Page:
What I expected to find was one of the feral cats that live around the area having a go at the rubbish bag I’d left invitingly on the veranda. What confronted me was the rubbish bag at the bottom of the steps (a couple of wine bottles were the cause of the banging) and this fellow trying to front me down . .
This creature, whilst cautious, was not much bothered by J and me being around and talking to it. I asked for it to hang around whilst I fetched my phone and a couple of slices of bread and it duly obliged. I sat at the bottom of the steps and threw a piece of bread towards it and it showed its appreciation by drawing closer. Now, I know that bread is not ideal but it was J’s home-baked so plenty of roughage! All dogs are opportunist scavengers and Golden Jackals are particularly well adapted and can thrive by raiding maize, grape and watermelon when meat is hard to come by. If they must they will even survive on grasses at a pinch! J and I are also both aware that breaking down a wild animals mistrust of humans is a bad idea – lives get lost that way. So, our wild neighbours are welcome to scavenge the compost bins but there will be no regular encouragement to fraternise.
Meanwhile, here’re some more photos – not brilliant but then there was not much light to be had . . and ‘yes’ it really did come that close! There was no ‘social-distancing’ last night!
This was such a delightful, special interlude. I’m sure this creature will be back from time to time. We know from their howling that they are great wanderers covering a large territory – sometimes barely heard and others right outside. I’ve said many a time on social media that ‘there they go again enhancing the ezan’ (call to prayer). Some have asked if I could record it but it’s either been too distant or I’ve been unprepared. Attached below is a link to a recording of Golden Jackals in full voice by someone better prepared. It really captures eerie quality. There is also a mass of information, photos and videos available online if the fancy takes you – and it should.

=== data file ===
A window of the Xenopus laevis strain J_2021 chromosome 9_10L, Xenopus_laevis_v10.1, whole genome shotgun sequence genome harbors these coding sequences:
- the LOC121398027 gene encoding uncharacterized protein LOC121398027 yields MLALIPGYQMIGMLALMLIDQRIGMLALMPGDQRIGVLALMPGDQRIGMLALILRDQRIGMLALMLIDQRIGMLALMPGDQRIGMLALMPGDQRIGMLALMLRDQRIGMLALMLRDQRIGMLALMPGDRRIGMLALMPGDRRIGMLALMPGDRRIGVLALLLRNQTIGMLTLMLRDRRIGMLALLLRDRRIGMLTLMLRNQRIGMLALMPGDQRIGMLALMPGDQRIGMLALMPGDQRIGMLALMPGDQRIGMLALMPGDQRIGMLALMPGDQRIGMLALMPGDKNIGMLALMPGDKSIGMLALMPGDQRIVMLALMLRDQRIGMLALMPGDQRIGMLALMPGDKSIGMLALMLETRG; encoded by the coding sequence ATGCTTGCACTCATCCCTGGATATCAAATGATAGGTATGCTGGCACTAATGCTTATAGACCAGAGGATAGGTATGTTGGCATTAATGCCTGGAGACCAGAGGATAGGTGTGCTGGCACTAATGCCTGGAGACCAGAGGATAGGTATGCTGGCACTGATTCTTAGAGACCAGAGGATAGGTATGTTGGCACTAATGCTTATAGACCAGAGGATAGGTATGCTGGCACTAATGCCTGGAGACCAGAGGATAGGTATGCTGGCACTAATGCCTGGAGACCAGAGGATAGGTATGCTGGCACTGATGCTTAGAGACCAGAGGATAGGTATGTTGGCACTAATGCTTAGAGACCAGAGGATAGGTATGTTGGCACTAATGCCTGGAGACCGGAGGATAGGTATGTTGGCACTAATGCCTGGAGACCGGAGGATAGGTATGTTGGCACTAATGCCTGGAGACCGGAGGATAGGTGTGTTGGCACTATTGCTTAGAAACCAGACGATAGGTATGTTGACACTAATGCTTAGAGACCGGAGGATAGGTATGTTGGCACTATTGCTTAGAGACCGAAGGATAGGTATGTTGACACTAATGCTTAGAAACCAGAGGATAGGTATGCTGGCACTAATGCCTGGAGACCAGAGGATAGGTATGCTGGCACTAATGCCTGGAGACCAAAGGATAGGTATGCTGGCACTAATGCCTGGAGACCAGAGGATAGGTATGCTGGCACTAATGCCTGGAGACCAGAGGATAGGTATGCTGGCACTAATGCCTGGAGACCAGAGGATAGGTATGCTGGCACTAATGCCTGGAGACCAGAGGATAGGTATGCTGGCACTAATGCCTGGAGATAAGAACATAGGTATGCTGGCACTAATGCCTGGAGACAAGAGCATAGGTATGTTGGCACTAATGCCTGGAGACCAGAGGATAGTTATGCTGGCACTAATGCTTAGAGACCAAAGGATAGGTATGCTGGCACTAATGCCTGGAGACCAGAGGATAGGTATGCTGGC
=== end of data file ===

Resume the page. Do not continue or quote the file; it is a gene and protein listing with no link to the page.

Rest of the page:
‘Blimey!’ I hear some of you exclaim. ‘I thought you’d blogged-off this mortal coil like that William Barker fellow who has ‘gone for the long rest’.’ Not just yet, mate – there’s life in the old blog yet!
A little while back (OK, OK, it was October last year) I wrote about Ali the zurna maker who intrigued and then delighted us with his enthusiasm for his craft. Well, J and I decided that we’d buy one of his beautiful creations to send as a gift to renowned saxophonist John Surman. John had seen the original post and had commented how much he appreciated craftsmen-performers like Ali who were indeed a dying breed. Some of you will know from previous postings that JS is family.